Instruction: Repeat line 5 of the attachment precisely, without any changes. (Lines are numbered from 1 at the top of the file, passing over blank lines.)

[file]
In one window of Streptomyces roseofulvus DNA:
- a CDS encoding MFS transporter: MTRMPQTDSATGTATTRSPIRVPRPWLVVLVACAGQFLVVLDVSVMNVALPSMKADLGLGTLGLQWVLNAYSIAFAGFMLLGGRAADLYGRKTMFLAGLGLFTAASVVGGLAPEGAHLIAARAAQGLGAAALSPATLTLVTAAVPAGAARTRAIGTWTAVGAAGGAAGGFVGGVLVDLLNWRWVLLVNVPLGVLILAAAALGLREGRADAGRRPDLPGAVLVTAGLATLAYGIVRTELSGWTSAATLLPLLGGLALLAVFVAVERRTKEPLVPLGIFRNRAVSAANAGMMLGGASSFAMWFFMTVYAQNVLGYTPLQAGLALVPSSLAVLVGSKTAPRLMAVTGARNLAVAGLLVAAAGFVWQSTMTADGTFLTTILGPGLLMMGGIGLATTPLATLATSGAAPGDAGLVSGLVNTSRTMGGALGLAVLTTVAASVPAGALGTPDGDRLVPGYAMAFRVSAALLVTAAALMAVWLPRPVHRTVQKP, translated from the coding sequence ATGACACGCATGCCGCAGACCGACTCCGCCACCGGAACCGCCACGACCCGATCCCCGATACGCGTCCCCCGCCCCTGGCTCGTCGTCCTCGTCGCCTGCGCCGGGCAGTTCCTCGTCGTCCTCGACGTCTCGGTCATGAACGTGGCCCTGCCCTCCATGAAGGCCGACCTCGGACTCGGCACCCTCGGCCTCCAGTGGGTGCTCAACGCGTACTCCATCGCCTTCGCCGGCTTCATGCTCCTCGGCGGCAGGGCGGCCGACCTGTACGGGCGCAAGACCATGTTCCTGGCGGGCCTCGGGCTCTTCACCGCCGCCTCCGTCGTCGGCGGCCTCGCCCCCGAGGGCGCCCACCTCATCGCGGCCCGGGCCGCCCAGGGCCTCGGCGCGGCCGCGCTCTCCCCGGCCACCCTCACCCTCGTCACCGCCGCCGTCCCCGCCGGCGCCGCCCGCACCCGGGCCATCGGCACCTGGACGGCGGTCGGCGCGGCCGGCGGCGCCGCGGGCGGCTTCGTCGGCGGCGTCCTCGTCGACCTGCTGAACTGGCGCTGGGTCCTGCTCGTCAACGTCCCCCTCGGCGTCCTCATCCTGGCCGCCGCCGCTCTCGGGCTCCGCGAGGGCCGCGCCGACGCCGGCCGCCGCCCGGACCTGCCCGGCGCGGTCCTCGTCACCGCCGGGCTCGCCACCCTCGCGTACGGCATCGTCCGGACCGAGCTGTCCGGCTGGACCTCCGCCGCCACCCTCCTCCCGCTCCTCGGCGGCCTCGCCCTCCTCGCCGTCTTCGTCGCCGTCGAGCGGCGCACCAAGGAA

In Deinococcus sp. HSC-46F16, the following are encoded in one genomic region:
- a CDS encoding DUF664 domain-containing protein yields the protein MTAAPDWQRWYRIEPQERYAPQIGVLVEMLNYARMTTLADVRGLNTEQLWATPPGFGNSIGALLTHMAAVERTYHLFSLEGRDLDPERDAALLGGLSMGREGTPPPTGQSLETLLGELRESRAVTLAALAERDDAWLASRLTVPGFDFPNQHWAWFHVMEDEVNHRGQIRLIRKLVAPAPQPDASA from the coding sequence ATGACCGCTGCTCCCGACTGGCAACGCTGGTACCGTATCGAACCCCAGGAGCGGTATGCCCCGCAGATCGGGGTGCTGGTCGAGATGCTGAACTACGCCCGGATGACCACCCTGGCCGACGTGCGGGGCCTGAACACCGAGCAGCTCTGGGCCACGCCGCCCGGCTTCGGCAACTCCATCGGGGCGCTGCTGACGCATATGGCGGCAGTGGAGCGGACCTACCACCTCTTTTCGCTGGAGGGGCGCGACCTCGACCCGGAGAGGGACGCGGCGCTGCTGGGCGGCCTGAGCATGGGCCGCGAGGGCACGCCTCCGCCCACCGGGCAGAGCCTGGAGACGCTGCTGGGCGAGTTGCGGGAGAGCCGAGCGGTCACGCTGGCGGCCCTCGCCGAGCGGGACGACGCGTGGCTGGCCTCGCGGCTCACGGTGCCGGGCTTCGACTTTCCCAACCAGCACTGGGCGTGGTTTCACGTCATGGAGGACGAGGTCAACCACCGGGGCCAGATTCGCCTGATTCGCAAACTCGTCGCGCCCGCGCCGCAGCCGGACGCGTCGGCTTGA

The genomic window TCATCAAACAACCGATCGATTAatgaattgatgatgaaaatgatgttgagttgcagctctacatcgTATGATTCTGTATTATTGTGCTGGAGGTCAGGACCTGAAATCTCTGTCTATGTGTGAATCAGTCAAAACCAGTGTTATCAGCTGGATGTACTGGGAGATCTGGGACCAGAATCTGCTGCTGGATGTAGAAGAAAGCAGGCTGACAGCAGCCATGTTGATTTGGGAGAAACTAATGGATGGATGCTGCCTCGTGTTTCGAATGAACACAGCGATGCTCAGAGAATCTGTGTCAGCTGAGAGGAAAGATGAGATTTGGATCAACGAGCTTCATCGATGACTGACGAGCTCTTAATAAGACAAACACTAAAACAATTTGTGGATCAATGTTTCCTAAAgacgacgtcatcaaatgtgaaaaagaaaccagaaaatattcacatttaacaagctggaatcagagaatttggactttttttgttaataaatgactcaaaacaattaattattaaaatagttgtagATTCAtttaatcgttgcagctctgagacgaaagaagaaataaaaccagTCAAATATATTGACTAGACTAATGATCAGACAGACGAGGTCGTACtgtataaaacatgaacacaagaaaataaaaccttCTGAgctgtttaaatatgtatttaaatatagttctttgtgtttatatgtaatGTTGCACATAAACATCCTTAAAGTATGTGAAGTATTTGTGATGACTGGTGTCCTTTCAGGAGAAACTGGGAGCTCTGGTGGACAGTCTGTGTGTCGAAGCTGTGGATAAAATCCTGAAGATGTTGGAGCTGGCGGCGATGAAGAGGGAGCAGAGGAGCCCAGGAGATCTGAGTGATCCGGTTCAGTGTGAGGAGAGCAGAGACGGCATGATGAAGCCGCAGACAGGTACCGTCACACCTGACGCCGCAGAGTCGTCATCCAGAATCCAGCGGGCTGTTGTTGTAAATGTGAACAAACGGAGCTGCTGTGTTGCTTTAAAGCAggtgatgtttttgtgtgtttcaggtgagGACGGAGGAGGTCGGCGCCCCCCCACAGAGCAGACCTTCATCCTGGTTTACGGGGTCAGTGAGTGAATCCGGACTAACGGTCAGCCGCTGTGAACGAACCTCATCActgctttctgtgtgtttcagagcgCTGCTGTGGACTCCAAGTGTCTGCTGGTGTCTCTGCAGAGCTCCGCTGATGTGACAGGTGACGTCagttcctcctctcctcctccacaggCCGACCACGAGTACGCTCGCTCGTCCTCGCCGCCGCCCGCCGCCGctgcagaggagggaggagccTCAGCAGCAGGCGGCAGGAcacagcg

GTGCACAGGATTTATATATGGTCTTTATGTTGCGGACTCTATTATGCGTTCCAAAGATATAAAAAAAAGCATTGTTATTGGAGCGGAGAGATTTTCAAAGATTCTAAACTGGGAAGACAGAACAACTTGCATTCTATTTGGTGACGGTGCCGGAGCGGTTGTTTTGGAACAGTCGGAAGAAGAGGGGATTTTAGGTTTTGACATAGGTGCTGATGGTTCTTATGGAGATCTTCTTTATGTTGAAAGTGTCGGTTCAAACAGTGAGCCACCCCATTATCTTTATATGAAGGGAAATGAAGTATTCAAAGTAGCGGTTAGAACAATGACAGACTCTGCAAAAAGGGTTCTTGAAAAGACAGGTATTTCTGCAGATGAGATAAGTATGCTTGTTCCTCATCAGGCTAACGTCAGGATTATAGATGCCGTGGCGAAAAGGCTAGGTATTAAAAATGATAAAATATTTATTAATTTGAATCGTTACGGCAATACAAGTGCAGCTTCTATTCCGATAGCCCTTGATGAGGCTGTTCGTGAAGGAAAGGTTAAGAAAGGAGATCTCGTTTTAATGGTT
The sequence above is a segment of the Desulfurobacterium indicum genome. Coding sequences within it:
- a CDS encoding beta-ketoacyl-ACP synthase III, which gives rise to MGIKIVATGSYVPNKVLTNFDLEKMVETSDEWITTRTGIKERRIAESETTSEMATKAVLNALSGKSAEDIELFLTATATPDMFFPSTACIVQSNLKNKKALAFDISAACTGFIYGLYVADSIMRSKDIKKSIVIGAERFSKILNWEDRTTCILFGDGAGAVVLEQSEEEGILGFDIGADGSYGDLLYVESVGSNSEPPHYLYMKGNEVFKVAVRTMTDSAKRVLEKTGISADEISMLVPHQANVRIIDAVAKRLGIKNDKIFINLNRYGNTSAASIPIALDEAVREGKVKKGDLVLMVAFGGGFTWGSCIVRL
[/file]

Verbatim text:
The genomic window TCATCAAACAACCGATCGATTAatgaattgatgatgaaaatgatgttgagttgcagctctacatcgTATGATTCTGTATTATTGTGCTGGAGGTCAGGACCTGAAATCTCTGTCTATGTGTGAATCAGTCAAAACCAGTGTTATCAGCTGGATGTACTGGGAGATCTGGGACCAGAATCTGCTGCTGGATGTAGAAGAAAGCAGGCTGACAGCAGCCATGTTGATTTGGGAGAAACTAATGGATGGATGCTGCCTCGTGTTTCGAATGAACACAGCGATGCTCAGAGAATCTGTGTCAGCTGAGAGGAAAGATGAGATTTGGATCAACGAGCTTCATCGATGACTGACGAGCTCTTAATAAGACAAACACTAAAACAATTTGTGGATCAATGTTTCCTAAAgacgacgtcatcaaatgtgaaaaagaaaccagaaaatattcacatttaacaagctggaatcagagaatttggactttttttgttaataaatgactcaaaacaattaattattaaaatagttgtagATTCAtttaatcgttgcagctctgagacgaaagaagaaataaaaccagTCAAATATATTGACTAGACTAATGATCAGACAGACGAGGTCGTACtgtataaaacatgaacacaagaaaataaaaccttCTGAgctgtttaaatatgtatttaaatatagttctttgtgtttatatgtaatGTTGCACATAAACATCCTTAAAGTATGTGAAGTATTTGTGATGACTGGTGTCCTTTCAGGAGAAACTGGGAGCTCTGGTGGACAGTCTGTGTGTCGAAGCTGTGGATAAAATCCTGAAGATGTTGGAGCTGGCGGCGATGAAGAGGGAGCAGAGGAGCCCAGGAGATCTGAGTGATCCGGTTCAGTGTGAGGAGAGCAGAGACGGCATGATGAAGCCGCAGACAGGTACCGTCACACCTGACGCCGCAGAGTCGTCATCCAGAATCCAGCGGGCTGTTGTTGTAAATGTGAACAAACGGAGCTGCTGTGTTGCTTTAAAGCAggtgatgtttttgtgtgtttcaggtgagGACGGAGGAGGTCGGCGCCCCCCCACAGAGCAGACCTTCATCCTGGTTTACGGGGTCAGTGAGTGAATCCGGACTAACGGTCAGCCGCTGTGAACGAACCTCATCActgctttctgtgtgtttcagagcgCTGCTGTGGACTCCAAGTGTCTGCTGGTGTCTCTGCAGAGCTCCGCTGATGTGACAGGTGACGTCagttcctcctctcctcctccacaggCCGACCACGAGTACGCTCGCTCGTCCTCGCCGCCGCCCGCCGCCGctgcagaggagggaggagccTCAGCAGCAGGCGGCAGGAcacagcg